If developments in the mid-1990s began the maturation of the election law field, the Bipartisan Campaign Reform Act of 2002 largely is credited for ratcheting up the demand for campaign finance lawyers today, as well as increasing election law hourly billings at some firms by a factor of two, three or more during the past half decade.
“While it was a growing industry, it was jolted into complexity by” BCRA, Bauer said. “More rules? More complexities, more uncertainty in the rules’ application and the need for more lawyers.”
Before the measure’s passage, Bauer’s firm, Perkins Coie, billed House and presidential campaigns and political action committees about $1.9 million for work between Jan. 1, 2001, and Dec. 31, 2002.
In the next full post-BCRA cycle, Bauer’s firm was paid $2.5 million. By the 2006 cycle, the amount had shot up to $3.2 million, according to CQ’s PoliticalMoneyLine.com. And with the firm representing all but one of the past year’s major Democratic Senate candidates, whose campaign finance records are not easily searchable, that amount undoubtedly was much, much greater.
Other election law firms appeared to fare just as well during the period. Similar billings at Foley & Lardner, headed up by Republican lawyer Cleta Mitchell, went from roughly $155,000 during the 2002 cycle to $215,000 for the cycle ending Dec. 31, 2006.
At Caplin & Drysdale, Republican lawyer Trevor Potter’s group has gone from taking in $110,000 during the 2002 cycle to more than $230,000 four years later.
In the cycle BCRA became law, Baran’s practice at Wiley Rein billed House and presidential campaigns and political action committees about $560,000. During the 2006 cycle, that total shot up by more than one-third to roughly $780,000.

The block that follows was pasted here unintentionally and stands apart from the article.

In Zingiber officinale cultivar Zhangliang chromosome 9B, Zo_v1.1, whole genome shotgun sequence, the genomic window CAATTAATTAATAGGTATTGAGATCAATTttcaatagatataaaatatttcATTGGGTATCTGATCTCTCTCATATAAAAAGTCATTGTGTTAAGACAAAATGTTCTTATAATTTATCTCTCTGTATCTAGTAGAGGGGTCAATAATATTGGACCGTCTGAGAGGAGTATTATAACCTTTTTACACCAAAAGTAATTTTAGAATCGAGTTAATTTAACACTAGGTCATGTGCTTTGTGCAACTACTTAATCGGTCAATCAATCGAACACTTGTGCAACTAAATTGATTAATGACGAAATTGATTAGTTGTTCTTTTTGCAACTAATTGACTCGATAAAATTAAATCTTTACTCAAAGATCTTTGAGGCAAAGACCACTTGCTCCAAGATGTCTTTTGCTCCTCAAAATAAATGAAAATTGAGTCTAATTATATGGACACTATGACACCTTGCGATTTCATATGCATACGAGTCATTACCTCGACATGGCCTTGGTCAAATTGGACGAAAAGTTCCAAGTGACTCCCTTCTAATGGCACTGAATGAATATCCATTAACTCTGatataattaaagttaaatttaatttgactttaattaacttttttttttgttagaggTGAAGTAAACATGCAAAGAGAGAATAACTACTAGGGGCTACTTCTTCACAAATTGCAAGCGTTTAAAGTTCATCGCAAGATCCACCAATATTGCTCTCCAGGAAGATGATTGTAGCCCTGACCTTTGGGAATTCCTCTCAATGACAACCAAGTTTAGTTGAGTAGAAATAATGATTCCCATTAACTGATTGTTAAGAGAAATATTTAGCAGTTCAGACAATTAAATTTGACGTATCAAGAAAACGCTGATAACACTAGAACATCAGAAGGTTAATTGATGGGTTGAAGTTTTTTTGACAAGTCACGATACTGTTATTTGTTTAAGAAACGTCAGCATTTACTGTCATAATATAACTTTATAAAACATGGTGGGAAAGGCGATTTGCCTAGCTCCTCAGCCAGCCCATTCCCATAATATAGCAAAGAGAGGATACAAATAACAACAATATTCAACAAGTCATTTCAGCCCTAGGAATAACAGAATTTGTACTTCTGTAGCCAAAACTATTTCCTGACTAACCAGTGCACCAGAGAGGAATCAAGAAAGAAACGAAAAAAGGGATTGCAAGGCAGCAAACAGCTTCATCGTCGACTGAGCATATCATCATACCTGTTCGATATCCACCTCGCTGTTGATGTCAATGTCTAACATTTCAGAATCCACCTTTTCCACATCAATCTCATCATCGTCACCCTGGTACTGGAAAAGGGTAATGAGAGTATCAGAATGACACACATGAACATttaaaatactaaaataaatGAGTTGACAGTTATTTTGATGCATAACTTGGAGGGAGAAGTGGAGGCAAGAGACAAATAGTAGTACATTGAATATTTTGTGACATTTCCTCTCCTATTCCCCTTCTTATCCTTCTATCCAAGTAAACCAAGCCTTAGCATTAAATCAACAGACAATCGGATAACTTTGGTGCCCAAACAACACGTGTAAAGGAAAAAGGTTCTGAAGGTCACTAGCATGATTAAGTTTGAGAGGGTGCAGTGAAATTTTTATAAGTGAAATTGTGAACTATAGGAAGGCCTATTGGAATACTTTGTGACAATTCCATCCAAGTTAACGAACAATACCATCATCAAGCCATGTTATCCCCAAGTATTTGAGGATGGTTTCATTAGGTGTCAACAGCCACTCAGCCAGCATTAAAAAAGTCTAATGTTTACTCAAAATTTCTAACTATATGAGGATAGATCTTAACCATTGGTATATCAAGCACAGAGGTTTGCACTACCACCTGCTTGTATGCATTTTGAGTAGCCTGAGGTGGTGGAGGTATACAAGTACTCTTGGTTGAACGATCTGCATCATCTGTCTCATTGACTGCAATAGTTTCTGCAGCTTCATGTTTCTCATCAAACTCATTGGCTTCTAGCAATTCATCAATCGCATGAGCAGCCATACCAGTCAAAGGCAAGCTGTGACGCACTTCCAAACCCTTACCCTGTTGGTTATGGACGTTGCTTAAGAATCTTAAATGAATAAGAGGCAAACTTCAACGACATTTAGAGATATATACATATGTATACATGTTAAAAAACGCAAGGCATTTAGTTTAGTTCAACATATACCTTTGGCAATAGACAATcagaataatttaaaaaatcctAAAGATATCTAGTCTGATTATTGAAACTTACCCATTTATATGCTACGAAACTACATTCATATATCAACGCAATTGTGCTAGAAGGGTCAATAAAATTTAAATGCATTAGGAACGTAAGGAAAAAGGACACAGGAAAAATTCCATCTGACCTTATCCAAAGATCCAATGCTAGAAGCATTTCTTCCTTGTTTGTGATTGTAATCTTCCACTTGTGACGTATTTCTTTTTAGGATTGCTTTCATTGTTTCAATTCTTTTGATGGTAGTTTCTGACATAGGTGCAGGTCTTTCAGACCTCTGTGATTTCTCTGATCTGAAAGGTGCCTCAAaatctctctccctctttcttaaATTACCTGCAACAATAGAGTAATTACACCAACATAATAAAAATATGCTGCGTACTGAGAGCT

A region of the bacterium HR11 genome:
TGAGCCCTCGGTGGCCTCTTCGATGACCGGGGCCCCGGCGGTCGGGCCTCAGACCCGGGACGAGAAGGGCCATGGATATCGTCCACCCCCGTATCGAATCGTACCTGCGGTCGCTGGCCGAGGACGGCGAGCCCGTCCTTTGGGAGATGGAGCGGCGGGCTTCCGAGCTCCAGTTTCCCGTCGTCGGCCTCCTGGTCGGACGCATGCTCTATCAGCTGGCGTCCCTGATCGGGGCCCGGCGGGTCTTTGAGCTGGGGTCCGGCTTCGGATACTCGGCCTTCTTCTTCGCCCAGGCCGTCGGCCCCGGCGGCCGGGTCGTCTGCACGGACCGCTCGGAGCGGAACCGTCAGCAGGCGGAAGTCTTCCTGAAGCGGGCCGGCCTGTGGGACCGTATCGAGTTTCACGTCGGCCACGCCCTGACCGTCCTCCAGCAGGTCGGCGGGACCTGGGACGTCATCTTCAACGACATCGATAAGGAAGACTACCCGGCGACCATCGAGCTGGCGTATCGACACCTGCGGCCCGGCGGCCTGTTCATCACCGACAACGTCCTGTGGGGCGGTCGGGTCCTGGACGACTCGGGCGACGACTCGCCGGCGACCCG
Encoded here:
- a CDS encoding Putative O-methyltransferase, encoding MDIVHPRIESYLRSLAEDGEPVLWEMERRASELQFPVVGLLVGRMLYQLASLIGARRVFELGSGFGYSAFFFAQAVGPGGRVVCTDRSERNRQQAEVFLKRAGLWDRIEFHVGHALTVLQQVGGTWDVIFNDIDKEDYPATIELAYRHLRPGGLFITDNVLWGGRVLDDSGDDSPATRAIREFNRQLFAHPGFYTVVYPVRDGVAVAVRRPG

Baran and other election lawyers acknowledge that the rate of overall growth for their practices largely mimics the electronic data available for campaigns and committees since the passage of BCRA in 2002. What the data fails to reveal, however, is that nearly all firms today make their money not from politicians, but from those looking to whisper in their ears — legally, of course.
“The vast, vast majority of our clients are corporations, trade associations, individual contributors and we do work in all 50 states, Washington, D.C., and Puerto Rico,” Baran said. “All of those jurisdictions have laws that regulate campaigns, lobbying and the entertaining of government officials.”
Former FEC lawyer Larry Noble, now a lawyer at Skadden, Arps, Slate, Meagher & Flom, said that nowadays few private entities make a political move without first calling a campaign finance lawyer.
“There is real growth in this area,” Noble said. “There is a greater awareness on the part of companies and others that get involved in the process that there are a bunch of complex laws out there.”
And Bryan Cave, the firm that recently plucked Toner off the commission to create an election law practice from scratch, is banking on that potential. In addition to promoting his election law work, the firm will market Toner’s expertise along with its white-collar criminal defense, securities law and other corporate-related practice areas.
“We were interested in [election law] for a couple of reasons. We think it is a complement to our existing lobbying practice but, more importantly, we think it is a complement to our existing law practice,” said Rodney Page, a Bryan Cave partner who recruits for the firm. “Every election cycle there’s a whole new set of issues … the issues get layered on top of each other, so that it becomes more complex as it goes along.
He added: “I don’t expect that to reverse course.”
Baran too is certain that the need for campaign finance lawyers will not dwindle.
“I’ve got several very capable, young lawyers in this group with growing families,” Baran said. “I assure them their professional future is very promising.”